Bombardier jet order boost for Belfast

Parts of CRJ900 jets commissioned by American Airlines are built in Ireland

Bombardier’s Belfast plant received a welcome boost with news that American Airlines has placed an order for a number of CRJ900 jets, large parts of which are designed and manufactured in Ireland. Photograph: Niall Carson /PA Wire

Bombardier’s Belfast plant received a welcome boost with news that American Airlines has placed an order for a number of CRJ900 jets, large parts of which are designed and manufactured in Ireland. Photograph: Niall Carson /PA Wire

 

Bombardier has won a firm order from American Airlines, valued at $719 million (€600 million), which is set to deliver a welcome boost for production lines at the group’s Belfast plant.

The US commercial airline has agreed to buy 15 new CRJ900 regional jets and has signed an option for a further 15 aircraft.

Bombardier’s Belfast facility designs and manufactures the complete centre fuselage for the CRJ900 and also the aircraft’s nacelles and wing components.

Fred Cromer, the president of Bombardier’s commercial aircraft division, said the order from American Airlines showed “confidence” in the Canadian aerospace group.

“This order is a testament to the tremendous value that the CRJ Series provides to airlines in the North American regional market. With its outstanding economics and new cabin design, the CRJ900 continues to offer unique revenue growth opportunities, while delivering the most modern regional jet cabin features in line with today’s trends and requirements,” Mr Cromer said.

Business wins

American Airlines intends to take delivery of the first aircraft in the second quarter of 2019.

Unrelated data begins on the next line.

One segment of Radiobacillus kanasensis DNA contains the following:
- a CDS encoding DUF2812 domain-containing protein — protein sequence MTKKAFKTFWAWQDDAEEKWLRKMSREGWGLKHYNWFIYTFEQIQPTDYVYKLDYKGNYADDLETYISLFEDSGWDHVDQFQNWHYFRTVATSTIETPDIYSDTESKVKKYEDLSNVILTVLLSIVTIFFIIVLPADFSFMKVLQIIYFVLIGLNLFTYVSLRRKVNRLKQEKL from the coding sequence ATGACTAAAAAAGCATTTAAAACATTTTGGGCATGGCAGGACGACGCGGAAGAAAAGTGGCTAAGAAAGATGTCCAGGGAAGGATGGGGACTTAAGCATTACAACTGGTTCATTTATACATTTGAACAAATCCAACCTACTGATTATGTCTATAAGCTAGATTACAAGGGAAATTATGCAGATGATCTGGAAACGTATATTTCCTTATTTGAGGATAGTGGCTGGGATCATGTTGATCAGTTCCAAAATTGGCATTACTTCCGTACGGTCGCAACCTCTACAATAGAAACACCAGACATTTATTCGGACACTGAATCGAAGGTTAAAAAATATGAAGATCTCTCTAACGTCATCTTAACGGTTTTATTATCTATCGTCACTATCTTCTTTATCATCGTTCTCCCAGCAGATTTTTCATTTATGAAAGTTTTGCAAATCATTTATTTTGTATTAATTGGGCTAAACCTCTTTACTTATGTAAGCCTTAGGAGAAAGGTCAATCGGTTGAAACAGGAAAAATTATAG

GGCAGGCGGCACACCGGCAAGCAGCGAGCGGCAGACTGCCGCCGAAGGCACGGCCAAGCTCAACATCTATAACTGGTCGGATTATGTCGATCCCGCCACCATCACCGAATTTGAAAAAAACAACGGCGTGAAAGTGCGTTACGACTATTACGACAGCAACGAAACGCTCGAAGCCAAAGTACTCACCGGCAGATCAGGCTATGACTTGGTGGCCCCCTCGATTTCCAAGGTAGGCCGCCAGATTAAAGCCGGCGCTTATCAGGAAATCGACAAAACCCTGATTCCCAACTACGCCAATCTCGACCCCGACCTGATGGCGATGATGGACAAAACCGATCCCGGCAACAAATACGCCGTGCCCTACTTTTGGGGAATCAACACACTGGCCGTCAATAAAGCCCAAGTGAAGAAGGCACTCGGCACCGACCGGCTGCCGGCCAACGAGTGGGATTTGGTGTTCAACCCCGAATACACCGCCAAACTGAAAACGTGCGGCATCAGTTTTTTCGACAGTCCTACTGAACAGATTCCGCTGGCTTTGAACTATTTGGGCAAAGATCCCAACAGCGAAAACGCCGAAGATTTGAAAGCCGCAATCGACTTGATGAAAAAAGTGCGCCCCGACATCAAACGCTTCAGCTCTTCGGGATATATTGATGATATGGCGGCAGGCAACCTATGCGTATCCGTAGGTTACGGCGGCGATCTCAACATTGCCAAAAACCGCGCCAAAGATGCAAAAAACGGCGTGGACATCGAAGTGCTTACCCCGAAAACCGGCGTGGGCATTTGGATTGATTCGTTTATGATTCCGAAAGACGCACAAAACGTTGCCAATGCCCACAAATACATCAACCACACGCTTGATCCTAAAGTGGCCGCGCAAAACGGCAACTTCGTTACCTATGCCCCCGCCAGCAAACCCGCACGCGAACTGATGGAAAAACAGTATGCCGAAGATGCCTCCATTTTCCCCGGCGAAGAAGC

Bombardier also reported its first quarter results on Thursday, which showed that revenue jumped by 12 per cent to $4 billion (€3.3 billion), driven mainly by new business wins for its train division and new orders for business aircraft.

Alain Bellemare, Bombardier’s president and chief executive, said the group had “reached the halfway point” of its turnaround plan and had strengthened its balance sheet in the process.

Bombardier also highlighted that its C-Series “aircraft ramp-up continues to progress” and that it had made five deliveries during the first quarter.

Earlier this year, the United States International Trade Commission (ITC) dismissed proposals from the US commerce department to impose what Northern Ireland union leaders had feared would be “job crushing” new tariffs of almost 300 per cent on the sale of every Bombardier C-Series aircraft in the US.

About 25 per cent of Bombardier’s 4,000 strong Northern Ireland workforce is currently employed on the C-Series aircraft programme. Its Belfast facility designs, manufactures and assembles the C-Series aircraft wings.

Future

According to Bombardier, nearly all of the required regulatory approvals have now been obtained for the new partnership that it will enter into with Airbus to produce the C-Series aircraft in the future.

“Completion of the transaction is currently expected before the end of the second quarter of 2018, ahead of originally planned,” the company said in a statement. “With the recent increase in Bombardier’s participation in the C-Series Aircraft Limited Partnership (CSALP) to 65 per cent, the corporation is expected to own approximately 33 per cent of the same entity following the closing of the transaction with Airbus.”